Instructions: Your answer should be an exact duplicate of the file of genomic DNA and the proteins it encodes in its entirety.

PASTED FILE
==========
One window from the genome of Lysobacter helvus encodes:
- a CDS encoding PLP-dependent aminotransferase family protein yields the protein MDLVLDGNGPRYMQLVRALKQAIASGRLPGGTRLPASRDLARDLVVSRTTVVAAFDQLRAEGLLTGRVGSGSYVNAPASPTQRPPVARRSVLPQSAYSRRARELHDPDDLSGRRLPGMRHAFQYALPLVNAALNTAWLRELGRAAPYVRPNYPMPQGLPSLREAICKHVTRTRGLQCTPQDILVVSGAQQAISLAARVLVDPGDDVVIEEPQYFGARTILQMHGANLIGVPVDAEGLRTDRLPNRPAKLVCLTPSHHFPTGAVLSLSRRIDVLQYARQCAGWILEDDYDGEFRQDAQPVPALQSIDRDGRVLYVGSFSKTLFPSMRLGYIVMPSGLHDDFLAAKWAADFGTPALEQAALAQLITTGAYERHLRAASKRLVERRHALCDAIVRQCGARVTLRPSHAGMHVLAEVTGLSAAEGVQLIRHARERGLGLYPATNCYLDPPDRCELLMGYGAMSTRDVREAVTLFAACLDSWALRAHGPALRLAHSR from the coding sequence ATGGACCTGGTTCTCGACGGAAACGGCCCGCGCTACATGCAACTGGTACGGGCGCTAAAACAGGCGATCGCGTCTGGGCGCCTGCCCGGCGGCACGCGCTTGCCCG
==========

One window from the genome of Lysobacter helvus encodes:
- a CDS encoding PLP-dependent aminotransferase family protein yields the protein MDLVLDGNGPRYMQLVRALKQAIASGRLPGGTRLPASRDLARDLVVSRTTVVAAFDQLRAEGLLTGRVGSGSYVNAPASPTQRPPVARRSVLPQSAYSRRARELHDPDDLSGRRLPGMRHAFQYALPLVNAALNTAWLRELGRAAPYVRPNYPMPQGLPSLREAICKHVTRTRGLQCTPQDILVVSGAQQAISLAARVLVDPGDDVVIEEPQYFGARTILQMHGANLIGVPVDAEGLRTDRLPNRPAKLVCLTPSHHFPTGAVLSLSRRIDVLQYARQCAGWILEDDYDGEFRQDAQPVPALQSIDRDGRVLYVGSFSKTLFPSMRLGYIVMPSGLHDDFLAAKWAADFGTPALEQAALAQLITTGAYERHLRAASKRLVERRHALCDAIVRQCGARVTLRPSHAGMHVLAEVTGLSAAEGVQLIRHARERGLGLYPATNCYLDPPDRCELLMGYGAMSTRDVREAVTLFAACLDSWALRAHGPALRLAHSR from the coding sequence ATGGACCTGGTTCTCGACGGAAACGGCCCGCGCTACATGCAACTGGTACGGGCGCTAAAACAGGCGATCGCGTCTGGGCGCCTGCCCGGCGGCACGCGCTTGCCCG